UT System contracts with the company Academic Analytics have sparked concerns among faculty members over how the University administration evaluates professors’ work.
Academic Analytics runs a database of U.S. faculty members and allows universities to compare their departments’ and professors’ published work, research citations, federal funding and awards with those of other universities. Worried that it does not present an accurate picture of their work, UT’s Faculty Council approved a resolution in opposition of the professor productivity database at their most recent meeting on Jan. 22.
After the American Association of University Professors issued a statement cautioning that the database lacks qualitative analysis last spring, UT’s Faculty Council decided to look into the company.
“We had heard the possibility that it was being used, but we weren’t sure,” engineering professor Brian Evans said.
Last fall, Evans found a 2014 UT System report that described UT-Austin using Academic Analytics and a $3.6 million license contract for all UT System institutions from 2012 to 2017. There is another $2.9 million contract from 2017 to 2021. Evans then researched Academic Analytics and presented the resolution recommending UT administration not use the database.
The Faculty Council’s resolution stresses that Academic Analytics fails to adequately measure professors’ teaching, service and contributions to book chapters, investigations, patents, performances and art displays. Evans compares Academic Analytics’ process of rating professors to employers only “Googling” job candidates, instead of reviewing their resumes or references.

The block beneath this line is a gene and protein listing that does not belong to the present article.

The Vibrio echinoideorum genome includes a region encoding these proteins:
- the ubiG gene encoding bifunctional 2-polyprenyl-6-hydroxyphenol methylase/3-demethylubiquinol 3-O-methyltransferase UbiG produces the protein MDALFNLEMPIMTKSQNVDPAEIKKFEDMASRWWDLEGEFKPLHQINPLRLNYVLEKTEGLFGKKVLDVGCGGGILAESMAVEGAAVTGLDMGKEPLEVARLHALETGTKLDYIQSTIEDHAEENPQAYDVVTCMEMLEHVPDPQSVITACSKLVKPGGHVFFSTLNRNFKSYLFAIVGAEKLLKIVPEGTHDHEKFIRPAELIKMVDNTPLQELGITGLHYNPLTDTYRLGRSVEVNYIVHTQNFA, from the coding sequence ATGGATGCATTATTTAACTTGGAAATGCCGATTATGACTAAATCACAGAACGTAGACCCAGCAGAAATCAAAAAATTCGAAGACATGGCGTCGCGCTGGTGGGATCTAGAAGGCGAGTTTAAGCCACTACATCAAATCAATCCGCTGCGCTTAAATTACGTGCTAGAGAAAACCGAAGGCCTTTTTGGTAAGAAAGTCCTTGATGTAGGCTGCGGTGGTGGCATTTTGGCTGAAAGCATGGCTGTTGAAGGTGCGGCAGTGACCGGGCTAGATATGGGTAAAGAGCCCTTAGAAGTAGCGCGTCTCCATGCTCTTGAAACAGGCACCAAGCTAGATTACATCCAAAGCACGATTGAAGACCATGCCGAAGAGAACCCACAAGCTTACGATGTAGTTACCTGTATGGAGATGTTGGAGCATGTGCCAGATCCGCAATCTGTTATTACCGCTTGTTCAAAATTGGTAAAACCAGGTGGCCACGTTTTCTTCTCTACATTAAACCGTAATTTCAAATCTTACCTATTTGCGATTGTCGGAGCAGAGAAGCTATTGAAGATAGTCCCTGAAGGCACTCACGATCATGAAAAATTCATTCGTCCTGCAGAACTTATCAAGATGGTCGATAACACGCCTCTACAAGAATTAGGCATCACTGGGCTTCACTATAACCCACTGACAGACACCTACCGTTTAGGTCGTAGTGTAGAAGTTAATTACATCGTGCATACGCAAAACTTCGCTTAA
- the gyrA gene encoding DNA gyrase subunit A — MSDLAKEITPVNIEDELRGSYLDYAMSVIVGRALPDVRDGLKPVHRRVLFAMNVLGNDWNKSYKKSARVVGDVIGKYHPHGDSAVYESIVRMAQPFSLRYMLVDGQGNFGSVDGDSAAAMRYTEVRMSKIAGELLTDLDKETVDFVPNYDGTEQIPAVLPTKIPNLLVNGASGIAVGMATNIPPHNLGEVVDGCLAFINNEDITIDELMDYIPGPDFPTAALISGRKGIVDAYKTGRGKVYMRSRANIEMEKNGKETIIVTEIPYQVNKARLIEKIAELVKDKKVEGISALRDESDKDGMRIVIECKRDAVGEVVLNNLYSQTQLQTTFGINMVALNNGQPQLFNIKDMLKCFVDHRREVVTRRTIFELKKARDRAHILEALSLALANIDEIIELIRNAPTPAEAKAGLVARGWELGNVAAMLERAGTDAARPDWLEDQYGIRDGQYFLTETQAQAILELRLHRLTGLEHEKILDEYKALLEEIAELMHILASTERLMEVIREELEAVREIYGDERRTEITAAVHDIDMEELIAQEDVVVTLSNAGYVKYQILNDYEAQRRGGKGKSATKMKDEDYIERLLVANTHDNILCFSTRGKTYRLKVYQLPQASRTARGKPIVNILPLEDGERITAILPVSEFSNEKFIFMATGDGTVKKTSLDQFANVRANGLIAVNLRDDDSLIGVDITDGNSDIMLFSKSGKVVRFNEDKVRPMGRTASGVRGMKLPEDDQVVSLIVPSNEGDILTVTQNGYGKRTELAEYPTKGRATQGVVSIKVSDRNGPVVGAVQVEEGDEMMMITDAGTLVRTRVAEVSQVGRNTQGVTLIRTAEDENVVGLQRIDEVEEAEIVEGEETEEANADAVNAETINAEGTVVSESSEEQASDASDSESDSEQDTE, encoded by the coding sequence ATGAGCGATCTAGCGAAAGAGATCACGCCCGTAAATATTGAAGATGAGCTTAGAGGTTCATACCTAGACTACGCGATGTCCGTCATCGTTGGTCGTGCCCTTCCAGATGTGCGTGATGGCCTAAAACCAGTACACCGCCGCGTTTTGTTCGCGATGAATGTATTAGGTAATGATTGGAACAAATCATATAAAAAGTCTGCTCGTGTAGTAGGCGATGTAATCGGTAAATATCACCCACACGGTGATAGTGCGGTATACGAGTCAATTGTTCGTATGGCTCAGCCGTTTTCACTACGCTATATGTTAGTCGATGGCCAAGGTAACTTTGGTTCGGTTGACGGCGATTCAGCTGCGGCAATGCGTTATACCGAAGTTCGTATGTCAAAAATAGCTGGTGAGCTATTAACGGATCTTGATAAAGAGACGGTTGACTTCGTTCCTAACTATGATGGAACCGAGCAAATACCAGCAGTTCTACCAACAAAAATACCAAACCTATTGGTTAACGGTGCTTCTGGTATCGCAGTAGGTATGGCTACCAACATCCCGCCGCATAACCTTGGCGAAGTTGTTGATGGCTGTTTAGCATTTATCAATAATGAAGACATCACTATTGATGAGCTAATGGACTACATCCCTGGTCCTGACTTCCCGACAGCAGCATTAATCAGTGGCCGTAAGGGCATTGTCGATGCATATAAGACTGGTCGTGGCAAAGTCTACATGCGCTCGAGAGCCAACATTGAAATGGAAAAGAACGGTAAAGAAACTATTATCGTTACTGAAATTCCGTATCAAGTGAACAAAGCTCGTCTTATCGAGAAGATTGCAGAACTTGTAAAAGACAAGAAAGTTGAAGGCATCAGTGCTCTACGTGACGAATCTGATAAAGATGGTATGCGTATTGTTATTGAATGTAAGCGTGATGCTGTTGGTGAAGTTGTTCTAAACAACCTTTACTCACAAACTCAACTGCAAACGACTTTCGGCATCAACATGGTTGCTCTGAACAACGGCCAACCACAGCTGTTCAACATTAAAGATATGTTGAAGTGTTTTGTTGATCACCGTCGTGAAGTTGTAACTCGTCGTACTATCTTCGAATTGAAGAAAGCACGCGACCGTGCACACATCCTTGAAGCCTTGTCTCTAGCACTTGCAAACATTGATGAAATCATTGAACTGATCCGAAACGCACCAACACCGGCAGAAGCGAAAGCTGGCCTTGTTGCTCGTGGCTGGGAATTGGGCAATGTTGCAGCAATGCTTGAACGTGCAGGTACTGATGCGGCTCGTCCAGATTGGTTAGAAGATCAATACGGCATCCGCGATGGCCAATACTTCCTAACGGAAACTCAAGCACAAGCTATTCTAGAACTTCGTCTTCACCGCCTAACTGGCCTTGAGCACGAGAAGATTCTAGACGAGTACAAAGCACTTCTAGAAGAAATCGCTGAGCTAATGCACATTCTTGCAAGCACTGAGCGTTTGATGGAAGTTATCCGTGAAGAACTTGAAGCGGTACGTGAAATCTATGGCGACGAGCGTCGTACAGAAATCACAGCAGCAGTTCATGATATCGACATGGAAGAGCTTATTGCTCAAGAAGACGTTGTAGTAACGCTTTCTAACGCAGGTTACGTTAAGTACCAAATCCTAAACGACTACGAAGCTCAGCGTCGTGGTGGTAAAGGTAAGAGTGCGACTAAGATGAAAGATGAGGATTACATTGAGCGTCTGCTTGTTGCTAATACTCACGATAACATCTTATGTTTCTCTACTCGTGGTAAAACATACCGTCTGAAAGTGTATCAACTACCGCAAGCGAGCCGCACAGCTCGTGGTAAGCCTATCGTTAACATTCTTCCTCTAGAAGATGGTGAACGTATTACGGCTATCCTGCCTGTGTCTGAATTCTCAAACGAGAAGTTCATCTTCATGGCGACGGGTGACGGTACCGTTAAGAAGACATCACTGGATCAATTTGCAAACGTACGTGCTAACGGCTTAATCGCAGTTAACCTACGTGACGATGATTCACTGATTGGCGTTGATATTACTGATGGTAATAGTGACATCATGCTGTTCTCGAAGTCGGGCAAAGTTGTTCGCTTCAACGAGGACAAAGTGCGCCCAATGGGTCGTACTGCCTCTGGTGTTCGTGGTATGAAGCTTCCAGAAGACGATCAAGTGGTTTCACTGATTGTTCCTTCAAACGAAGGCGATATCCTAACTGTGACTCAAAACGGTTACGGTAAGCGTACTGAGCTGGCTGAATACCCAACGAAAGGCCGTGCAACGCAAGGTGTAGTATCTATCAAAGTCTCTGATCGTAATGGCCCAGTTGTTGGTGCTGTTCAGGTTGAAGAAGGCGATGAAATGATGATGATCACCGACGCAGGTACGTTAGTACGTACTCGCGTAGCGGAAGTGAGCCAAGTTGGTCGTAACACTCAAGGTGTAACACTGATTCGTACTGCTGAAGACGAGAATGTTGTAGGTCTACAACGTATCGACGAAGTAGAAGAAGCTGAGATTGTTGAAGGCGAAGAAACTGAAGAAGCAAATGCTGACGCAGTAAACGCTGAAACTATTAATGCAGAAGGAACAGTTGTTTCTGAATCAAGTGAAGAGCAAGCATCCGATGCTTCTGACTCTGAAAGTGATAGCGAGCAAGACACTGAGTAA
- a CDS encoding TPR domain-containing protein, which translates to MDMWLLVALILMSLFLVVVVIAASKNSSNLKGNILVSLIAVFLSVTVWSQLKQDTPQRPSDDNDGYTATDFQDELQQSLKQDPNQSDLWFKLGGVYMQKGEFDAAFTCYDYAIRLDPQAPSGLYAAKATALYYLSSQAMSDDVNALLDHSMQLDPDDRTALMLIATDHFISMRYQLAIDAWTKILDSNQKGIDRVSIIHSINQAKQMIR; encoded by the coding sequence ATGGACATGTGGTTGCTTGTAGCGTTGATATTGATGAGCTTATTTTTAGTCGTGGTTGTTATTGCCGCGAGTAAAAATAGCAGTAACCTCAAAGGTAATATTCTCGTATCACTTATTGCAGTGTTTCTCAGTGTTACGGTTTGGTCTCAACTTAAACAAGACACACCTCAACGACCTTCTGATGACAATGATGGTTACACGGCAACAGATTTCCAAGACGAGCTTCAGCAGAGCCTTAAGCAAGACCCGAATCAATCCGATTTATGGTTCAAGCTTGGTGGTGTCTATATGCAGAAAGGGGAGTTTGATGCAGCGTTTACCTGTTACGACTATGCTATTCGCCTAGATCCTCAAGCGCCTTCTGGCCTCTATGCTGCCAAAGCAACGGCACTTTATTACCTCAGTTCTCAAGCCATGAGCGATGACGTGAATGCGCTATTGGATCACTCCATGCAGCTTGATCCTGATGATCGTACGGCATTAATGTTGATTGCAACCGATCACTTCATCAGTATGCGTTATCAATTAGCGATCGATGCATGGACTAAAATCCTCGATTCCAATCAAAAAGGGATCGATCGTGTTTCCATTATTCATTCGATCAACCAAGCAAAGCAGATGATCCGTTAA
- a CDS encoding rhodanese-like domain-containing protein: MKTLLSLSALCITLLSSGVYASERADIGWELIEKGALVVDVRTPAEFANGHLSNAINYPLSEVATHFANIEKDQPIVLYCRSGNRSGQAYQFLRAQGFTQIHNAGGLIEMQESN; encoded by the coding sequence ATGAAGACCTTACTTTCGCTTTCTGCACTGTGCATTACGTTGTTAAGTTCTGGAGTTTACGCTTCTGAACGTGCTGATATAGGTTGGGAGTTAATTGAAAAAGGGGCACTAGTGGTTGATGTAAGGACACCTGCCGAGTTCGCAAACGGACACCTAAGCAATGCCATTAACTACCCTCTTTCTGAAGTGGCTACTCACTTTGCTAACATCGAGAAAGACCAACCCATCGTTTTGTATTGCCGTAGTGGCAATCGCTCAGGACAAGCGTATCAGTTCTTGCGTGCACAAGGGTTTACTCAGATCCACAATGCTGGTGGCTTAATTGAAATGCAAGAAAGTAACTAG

After only hearing hesitation from one faculty member, the council unanimously approved the resolution.
“To keep faculty uninformed about the process seems wrong to us and to the principle of shared governance,” English professor Alan Friedman said.
Joey Williams, communications director for the provost’s office, said the University did not disclose UT’s connection to the company because UT only used Academic Analytics to report information to the UT System and explore the database. The 2014 report found by Evans only displays suggestions for the possible use of Academic Analytics, Williams said.
“Some of the leadership in the colleges and deans were exploring the tools to assess it’s utility,” Williams said. “But it’s never been used to make decisions about faculty performance or promotion.”
UT System spokeswoman Karen Adler said the UT System’s academic institutions were given access to Academic Analytics database as part of the 2012 contract but that the institutions are not required to use the tool. The UT System only uses Academic Analytics to assess departments and their potential for new doctoral programs, Adler said.
Academic Analytics co-founder Anthony Olejniczak said its database and software is intended to be nonevaluative.
Although UT faculty members have expressed concerns about Academic Analytics’ limited measures of professor productivity, Olejniczak said the company could not otherwise provide data on a national scale. Concerned faculty can also work to review and verify data, as was the case at Rutger’s University, Olejniczak said.
“Any faculty member that’s got concerns can enter the system and review their data,” Olejniczak said.
The Provost’s office has created a working group composed of faculty to review how UT can best proceed using Academic Analytics, Williams said. For Evans, faculty would have to be involved in any use of the database.
“It would have to be used under faculty review and in accordance to the principles of academic
freedom,” Evans said.